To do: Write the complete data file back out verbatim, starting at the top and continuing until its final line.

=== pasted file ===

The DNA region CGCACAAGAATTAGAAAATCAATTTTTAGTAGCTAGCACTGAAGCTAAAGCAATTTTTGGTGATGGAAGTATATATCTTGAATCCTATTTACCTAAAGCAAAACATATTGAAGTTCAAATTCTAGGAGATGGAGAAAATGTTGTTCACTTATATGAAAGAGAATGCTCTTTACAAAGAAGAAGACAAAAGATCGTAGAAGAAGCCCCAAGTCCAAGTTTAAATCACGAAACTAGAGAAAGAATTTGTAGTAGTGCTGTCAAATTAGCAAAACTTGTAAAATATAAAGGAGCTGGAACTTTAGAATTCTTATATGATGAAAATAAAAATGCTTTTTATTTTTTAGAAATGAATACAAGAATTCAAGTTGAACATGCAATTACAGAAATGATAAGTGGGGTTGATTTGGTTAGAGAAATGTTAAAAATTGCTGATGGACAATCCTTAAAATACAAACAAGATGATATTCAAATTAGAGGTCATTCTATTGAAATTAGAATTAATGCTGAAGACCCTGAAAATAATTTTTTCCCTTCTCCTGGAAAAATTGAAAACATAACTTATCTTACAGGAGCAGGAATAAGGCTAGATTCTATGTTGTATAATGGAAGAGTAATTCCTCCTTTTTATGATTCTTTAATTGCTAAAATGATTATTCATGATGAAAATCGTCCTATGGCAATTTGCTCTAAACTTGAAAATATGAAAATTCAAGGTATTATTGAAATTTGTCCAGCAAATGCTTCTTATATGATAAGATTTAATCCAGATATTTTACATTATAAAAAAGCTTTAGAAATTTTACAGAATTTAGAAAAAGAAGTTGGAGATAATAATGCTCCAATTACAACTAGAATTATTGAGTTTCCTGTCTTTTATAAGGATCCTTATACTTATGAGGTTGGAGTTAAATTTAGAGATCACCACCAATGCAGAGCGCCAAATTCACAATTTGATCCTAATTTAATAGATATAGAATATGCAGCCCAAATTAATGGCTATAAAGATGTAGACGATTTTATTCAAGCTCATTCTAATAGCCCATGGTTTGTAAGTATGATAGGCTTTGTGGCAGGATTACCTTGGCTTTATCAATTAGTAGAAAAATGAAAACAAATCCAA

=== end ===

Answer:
The DNA region CGCACAAGAATTAGAAAATCAATTTTTAGTAGCTAGCACTGAAGCTAAAGCAATTTTTGGTGATGGAAGTATATATCTTGAATCCTATTTACCTAAAGCAAAACATATTGAAGTTCAAATTCTAGGAGATGGAGAAAATGTTGTTCACTTATATGAAAGAGAATGCTCTTTACAAAGAAGAAGACAAAAGATCGTAGAAGAAGCCCCAAGTCCAAGTTTAAATCACGAAACTAGAGAAAGAATTTGTAGTAGTGCTGTCAAATTAGCAAAACTTGTAAAATATAAAGGAGCTGGAACTTTAGAATTCTTATATGATGAAAATAAAAATGCTTTTTATTTTTTAGAAATGAATACAAGAATTCAAGTTGAACATGCAATTACAGAAATGATAAGTGGGGTTGATTTGGTTAGAGAAATGTTAAAAATTGCTGATGGACAATCCTTAAAATACAAACAAGATGATATTCAAATTAGAGGTCATTCTATTGAAATTAGAATTAATGCTGAAGACCCTGAAAATAATTTTTTCCCTTCTCCTGGAAAAATTGAAAACATAACTTATCTTACAGGAGCAGGAATAAGGCTAGATTCTATGTTGTATAATGGAAGAGTAATTCCTCCTTTTTATGATTCTTTAATTGCTAAAATGATTATTCATGATGAAAATCGTCCTATGGCAATTTGCTCTAAACTTGAAAATATGAAAATTCAAGGTATTATTGAAATTTGTCCAGCAAATGCTTCTTATATGATAAGATTTAATCCAGATATTTTACATTATAAAAAAGCTTTAGAAATTTTACAGAATTTAGAAAAAGAAGTTGGAGATAATAATGCTCCAATTACAACTAGAATTATTGAGTTTCCTGTCTTTTATAAGGATCCTTATACTTATGAGGTTGGAGTTAAATTTAGAGATCACCACCAATGCAGAGCGCCAAATTCACAATTTGATCCTAATTTAATAGATATAGAATATGCAGCCCAAATTAATGGCTATAAAGATGTAGACGATTTTATTCAAGCTCATTCTAATAGCCCATGGTTTGTAAGTATGATAGGCTTTGTGGCAGGATTACCTTGGCTTTATCAATTAGTAGAAAAATGAAAACAAATCCAA